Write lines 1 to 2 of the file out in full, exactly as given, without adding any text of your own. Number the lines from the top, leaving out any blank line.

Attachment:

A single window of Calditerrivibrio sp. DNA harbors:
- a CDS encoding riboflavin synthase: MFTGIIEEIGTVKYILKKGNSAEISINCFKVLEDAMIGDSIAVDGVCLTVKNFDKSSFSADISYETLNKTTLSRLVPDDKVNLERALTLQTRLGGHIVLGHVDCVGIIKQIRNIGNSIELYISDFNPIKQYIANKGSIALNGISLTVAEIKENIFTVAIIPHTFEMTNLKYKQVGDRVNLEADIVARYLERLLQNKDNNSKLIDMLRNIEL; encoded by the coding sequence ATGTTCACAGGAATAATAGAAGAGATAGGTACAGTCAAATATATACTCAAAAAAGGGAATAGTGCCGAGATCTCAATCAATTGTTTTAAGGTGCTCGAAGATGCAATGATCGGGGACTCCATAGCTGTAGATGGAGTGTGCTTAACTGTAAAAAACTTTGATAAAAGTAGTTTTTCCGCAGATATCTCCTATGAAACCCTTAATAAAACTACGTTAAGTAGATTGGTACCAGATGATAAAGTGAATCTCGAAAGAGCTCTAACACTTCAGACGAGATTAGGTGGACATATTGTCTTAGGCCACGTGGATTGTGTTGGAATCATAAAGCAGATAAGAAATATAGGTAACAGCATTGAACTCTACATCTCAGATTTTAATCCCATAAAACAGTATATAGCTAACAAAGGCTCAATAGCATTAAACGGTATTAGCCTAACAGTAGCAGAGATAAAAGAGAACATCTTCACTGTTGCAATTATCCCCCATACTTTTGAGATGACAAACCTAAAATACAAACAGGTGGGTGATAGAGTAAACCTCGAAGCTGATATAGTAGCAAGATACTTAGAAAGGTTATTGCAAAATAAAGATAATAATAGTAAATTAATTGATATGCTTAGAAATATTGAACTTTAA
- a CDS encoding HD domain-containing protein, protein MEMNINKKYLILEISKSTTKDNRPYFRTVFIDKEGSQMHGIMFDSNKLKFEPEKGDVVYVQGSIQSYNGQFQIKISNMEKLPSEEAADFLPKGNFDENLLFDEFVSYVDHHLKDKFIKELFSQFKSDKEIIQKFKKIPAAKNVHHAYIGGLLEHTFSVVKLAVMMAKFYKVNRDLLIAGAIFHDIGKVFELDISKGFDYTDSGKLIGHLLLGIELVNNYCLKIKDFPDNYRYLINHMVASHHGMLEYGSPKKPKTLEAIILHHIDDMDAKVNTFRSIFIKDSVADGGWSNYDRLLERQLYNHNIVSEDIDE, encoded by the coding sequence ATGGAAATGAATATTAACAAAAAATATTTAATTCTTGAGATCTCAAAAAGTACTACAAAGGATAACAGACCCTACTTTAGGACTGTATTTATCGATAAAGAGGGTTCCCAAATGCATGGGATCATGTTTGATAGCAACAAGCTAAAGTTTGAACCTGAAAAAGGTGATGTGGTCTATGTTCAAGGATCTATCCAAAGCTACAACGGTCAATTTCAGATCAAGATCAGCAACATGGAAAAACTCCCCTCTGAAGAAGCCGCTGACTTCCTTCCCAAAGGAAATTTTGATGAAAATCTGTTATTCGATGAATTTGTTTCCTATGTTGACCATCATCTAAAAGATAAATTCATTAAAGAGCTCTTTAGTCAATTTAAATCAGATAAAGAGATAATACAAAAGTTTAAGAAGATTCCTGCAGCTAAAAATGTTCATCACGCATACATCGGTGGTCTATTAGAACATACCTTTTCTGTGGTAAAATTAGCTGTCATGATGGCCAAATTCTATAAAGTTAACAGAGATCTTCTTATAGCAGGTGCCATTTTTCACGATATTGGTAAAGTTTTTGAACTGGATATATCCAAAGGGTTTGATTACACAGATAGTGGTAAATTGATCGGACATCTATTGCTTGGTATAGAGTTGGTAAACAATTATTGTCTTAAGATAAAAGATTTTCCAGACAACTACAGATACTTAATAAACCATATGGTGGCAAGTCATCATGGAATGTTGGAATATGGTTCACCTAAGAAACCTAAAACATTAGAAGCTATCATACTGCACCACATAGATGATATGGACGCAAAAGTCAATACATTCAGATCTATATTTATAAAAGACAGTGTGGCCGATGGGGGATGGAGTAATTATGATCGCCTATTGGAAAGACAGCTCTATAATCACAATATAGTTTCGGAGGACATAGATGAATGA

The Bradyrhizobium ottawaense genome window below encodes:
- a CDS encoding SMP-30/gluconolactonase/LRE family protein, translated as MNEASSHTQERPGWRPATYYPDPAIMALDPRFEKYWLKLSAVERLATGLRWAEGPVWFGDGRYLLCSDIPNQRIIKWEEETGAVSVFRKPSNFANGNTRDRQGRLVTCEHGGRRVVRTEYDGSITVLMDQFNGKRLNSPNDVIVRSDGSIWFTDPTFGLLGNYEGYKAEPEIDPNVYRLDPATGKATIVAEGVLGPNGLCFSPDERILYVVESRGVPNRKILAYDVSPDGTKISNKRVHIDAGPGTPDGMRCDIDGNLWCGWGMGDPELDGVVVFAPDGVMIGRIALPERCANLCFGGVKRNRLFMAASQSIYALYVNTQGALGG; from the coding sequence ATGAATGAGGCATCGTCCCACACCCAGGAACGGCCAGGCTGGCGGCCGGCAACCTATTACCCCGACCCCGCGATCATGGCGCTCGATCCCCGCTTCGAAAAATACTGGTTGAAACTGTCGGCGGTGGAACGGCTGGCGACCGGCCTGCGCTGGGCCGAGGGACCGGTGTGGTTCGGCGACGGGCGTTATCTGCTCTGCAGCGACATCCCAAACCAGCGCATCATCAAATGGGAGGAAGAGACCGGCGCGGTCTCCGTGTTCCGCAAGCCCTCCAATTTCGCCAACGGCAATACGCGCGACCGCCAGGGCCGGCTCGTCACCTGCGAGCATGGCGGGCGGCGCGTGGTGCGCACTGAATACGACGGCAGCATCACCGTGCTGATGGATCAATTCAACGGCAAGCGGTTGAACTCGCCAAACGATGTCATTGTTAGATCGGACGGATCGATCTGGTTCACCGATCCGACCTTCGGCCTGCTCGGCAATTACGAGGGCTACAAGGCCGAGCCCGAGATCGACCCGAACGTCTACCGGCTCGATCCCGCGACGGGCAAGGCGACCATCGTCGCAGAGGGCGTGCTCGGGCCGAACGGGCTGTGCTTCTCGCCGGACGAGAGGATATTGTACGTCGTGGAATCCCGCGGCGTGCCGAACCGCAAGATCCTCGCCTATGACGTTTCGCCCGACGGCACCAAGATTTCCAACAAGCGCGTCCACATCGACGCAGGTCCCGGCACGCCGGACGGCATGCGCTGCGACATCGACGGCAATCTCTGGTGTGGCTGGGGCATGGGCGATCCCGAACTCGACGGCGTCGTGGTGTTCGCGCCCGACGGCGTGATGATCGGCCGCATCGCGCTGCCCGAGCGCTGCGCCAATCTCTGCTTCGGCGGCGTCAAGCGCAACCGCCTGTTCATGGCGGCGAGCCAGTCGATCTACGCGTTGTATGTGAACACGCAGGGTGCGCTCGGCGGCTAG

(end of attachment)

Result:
A single window of Calditerrivibrio sp. DNA harbors:
- a CDS encoding riboflavin synthase: MFTGIIEEIGTVKYILKKGNSAEISINCFKVLEDAMIGDSIAVDGVCLTVKNFDKSSFSADISYETLNKTTLSRLVPDDKVNLERALTLQTRLGGHIVLGHVDCVGIIKQIRNIGNSIELYISDFNPIKQYIANKGSIALNGISLTVAEIKENIFTVAIIPHTFEMTNLKYKQVGDRVNLEADIVARYLERLLQNKDNNSKLIDMLRNIEL; encoded by the coding sequence ATGTTCACAGGAATAATAGAAGAGATAGGTACAGTCAAATATATACTCAAAAAAGGGAATAGTGCCGAGATCTCAATCAATTGTTTTAAGGTGCTCGAAGATGCAATGATCGGGGACTCCATAGCTGTAGATGGAGTGTGCTTAACTGTAAAAAACTTTGATAAAAGTAGTTTTTCCGCAGATATCTCCTATGAAACCCTTAATAAAACTACGTTAAGTAGATTGGTACCAGATGATAAAGTGAATCTCGAAAGAGCTCTAACACTTCAGACGAGATTAGGTGGACATATTGTCTTAGGCCACGTGGATTGTGTTGGAATCATAAAGCAGATAAGAAATATAGGTAACAGCATTGAACTCTACATCTCAGATTTTAATCCCATAAAACAGTATATAGCTAACAAAGGCTCAATAGCATTAAACGGTATTAGCCTAACAGTAGCAGAGATAAAAGAGAACATCTTCACTGTTGCAATTATCCCCCATACTTTTGAGATGACAAACCTAAAATACAAACAGGTGGGTGATAGAGTAAACCTCGAAGCTGATATAGTAGCAAGATACTTAGAAAGGTTATTGCAAAATAAAGATAATAATAGTAAATTAATTGATATGCTTAGAAATATTGAACTTTAA